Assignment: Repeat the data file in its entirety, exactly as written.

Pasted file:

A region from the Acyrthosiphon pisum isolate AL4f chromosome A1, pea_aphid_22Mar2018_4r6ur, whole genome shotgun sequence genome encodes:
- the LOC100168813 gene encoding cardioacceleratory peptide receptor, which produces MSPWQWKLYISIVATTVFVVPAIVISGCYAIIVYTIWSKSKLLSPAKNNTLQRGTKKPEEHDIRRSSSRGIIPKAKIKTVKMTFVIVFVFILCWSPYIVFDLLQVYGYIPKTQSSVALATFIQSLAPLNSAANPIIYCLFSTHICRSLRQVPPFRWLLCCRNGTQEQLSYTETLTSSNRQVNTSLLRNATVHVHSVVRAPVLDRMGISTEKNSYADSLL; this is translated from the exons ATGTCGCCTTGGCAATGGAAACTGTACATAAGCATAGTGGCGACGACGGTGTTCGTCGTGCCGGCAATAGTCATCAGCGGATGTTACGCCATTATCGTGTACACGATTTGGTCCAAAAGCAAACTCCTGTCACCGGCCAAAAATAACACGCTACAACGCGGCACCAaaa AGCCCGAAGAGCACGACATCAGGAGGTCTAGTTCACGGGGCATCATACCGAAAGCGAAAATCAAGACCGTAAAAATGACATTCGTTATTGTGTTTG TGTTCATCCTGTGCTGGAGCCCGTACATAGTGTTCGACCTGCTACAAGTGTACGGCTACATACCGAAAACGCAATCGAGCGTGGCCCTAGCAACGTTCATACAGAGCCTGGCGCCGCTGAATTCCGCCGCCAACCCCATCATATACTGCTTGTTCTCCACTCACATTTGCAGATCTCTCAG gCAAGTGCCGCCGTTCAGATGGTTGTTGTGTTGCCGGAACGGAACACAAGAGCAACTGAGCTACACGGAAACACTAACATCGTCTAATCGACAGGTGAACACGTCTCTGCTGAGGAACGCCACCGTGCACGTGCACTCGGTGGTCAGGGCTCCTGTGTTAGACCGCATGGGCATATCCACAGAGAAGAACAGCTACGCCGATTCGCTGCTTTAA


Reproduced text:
A region from the Acyrthosiphon pisum isolate AL4f chromosome A1, pea_aphid_22Mar2018_4r6ur, whole genome shotgun sequence genome encodes:
- the LOC100168813 gene encoding cardioacceleratory peptide receptor, which produces MSPWQWKLYISIVATTVFVVPAIVISGCYAIIVYTIWSKSKLLSPAKNNTLQRGTKKPEEHDIRRSSSRGIIPKAKIKTVKMTFVIVFVFILCWSPYIVFDLLQVYGYIPKTQSSVALATFIQSLAPLNSAANPIIYCLFSTHICRSLRQVPPFRWLLCCRNGTQEQLSYTETLTSSNRQVNTSLLRNATVHVHSVVRAPVLDRMGISTEKNSYADSLL; this is translated from the exons ATGTCGCCTTGGCAATGGAAACTGTACATAAGCATAGTGGCGACGACGGTGTTCGTCGTGCCGGCAATAGTCATCAGCGGATGTTACGCCATTATCGTGTACACGATTTGGTCCAAAAGCAAACTCCTGTCACCGGCCAAAAATAACACGCTACAACGCGGCACCAaaa AGCCCGAAGAGCACGACATCAGGAGGTCTAGTTCACGGGGCATCATACCGAAAGCGAAAATCAAGACCGTAAAAATGACATTCGTTATTGTGTTTG TGTTCATCCTGTGCTGGAGCCCGTACATAGTGTTCGACCTGCTACAAGTGTACGGCTACATACCGAAAACGCAATCGAGCGTGGCCCTAGCAACGTTCATACAGAGCCTGGCGCCGCTGAATTCCGCCGCCAACCCCATCATATACTGCTTGTTCTCCACTCACATTTGCAGATCTCTCAG gCAAGTGCCGCCGTTCAGATGGTTGTTGTGTTGCCGGAACGGAACACAAGAGCAACTGAGCTACACGGAAACACTAACATCGTCTAATCGACAGGTGAACACGTCTCTGCTGAGGAACGCCACCGTGCACGTGCACTCGGTGGTCAGGGCTCCTGTGTTAGACCGCATGGGCATATCCACAGAGAAGAACAGCTACGCCGATTCGCTGCTTTAA